CIBC: Slim odds on second recession

By John Powell | July 27, 2010 | Last updated on July 27, 2010
2 min read

They may slow down but they won’t be double-dipping.

Through its Recession Probability Index, CIBC is predicting the economies of both the U.S. and Canada will slow in growth but the threat of a double-dip recession is unlikely.

“We’re not in material danger of a rude double dip in the next two quarters,” said Avery Shenfeld, chief economist at CIBC. “The probability estimate is likely more consistent with a slowdown rather than a true double-dip recession but, given the uncertainties, fiscal tightening ahead and the potential for a slow economy to be vulnerable to shocks, we will keep an eye on our new indicator nevertheless.”

Examining trends in a number of indicators, including credit spreads and interest rates, the Recession Probability Index is predicting the odds of another U.S. or Canadian recession occurring in the next six months is very low.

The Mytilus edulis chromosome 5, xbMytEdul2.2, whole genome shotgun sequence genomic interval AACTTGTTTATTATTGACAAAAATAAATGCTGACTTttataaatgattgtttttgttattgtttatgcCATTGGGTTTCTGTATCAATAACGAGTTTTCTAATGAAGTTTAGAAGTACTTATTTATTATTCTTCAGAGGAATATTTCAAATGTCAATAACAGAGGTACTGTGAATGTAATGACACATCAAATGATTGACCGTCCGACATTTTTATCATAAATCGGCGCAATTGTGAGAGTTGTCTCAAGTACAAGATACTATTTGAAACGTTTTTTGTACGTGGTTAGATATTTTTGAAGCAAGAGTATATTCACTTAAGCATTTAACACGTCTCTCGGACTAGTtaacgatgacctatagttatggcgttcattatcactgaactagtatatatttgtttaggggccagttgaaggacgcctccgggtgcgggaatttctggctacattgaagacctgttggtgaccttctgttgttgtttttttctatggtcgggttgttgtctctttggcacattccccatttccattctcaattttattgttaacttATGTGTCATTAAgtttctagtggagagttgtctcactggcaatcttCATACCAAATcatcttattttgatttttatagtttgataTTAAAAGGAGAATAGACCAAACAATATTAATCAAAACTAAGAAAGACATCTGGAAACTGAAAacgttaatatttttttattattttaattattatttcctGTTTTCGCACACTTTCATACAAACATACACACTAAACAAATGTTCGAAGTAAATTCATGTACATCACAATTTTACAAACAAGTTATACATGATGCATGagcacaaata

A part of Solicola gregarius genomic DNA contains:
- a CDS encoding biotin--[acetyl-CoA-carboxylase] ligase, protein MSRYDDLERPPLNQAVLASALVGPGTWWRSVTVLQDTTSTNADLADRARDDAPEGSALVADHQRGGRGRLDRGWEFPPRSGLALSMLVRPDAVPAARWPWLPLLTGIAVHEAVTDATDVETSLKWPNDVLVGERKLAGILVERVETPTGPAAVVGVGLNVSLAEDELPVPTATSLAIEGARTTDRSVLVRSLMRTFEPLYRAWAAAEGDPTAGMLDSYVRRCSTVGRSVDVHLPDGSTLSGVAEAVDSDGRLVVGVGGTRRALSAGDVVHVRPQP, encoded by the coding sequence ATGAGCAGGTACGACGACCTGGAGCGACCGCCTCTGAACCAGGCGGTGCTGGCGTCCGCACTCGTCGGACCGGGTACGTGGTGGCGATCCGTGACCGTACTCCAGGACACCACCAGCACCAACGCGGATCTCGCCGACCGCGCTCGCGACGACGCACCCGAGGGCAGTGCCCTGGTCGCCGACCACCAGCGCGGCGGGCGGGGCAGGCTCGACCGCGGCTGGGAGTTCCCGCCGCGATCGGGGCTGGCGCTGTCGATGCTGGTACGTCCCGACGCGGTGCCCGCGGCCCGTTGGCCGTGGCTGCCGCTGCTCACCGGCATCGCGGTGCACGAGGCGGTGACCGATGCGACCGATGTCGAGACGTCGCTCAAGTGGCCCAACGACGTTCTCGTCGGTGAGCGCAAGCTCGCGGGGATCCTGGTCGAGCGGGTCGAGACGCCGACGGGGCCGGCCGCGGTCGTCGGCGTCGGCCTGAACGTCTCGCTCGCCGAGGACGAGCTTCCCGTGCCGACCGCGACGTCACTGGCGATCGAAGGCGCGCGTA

Although both consumers and investors alike fear another recession is on the horizon, Shenfeld says such instances are very rare. As far as the U.S. is concerned, he expects sluggish job growth will ensure the government will keep the stimulus taps open.

For Shenfeld, healthy corporate profits, strong market liquidity, steep bond market curves and tight corporate spreads are all signs that Canada and the U.S. will avoid a double-dip recession.

“Certainly, there are reasons for concern,” he cautions. “The U.S. economy has been propped up by fiscal stimulus that is now winding down. Job growth has lacked its typical post-recession vigour, leaving a household sector swamped with bad mortgages having few reasons to accelerate spending. But there is still a base of ongoing support coming from healthy corporate profits and a wide-open tap on monetary stimulus.

“That has us projecting a sharp deceleration in U.S. growth, but not an outright recession, with a similar fate in store for Canada.”

The complete CIBC World Markets Inc. report is available here.


John Powell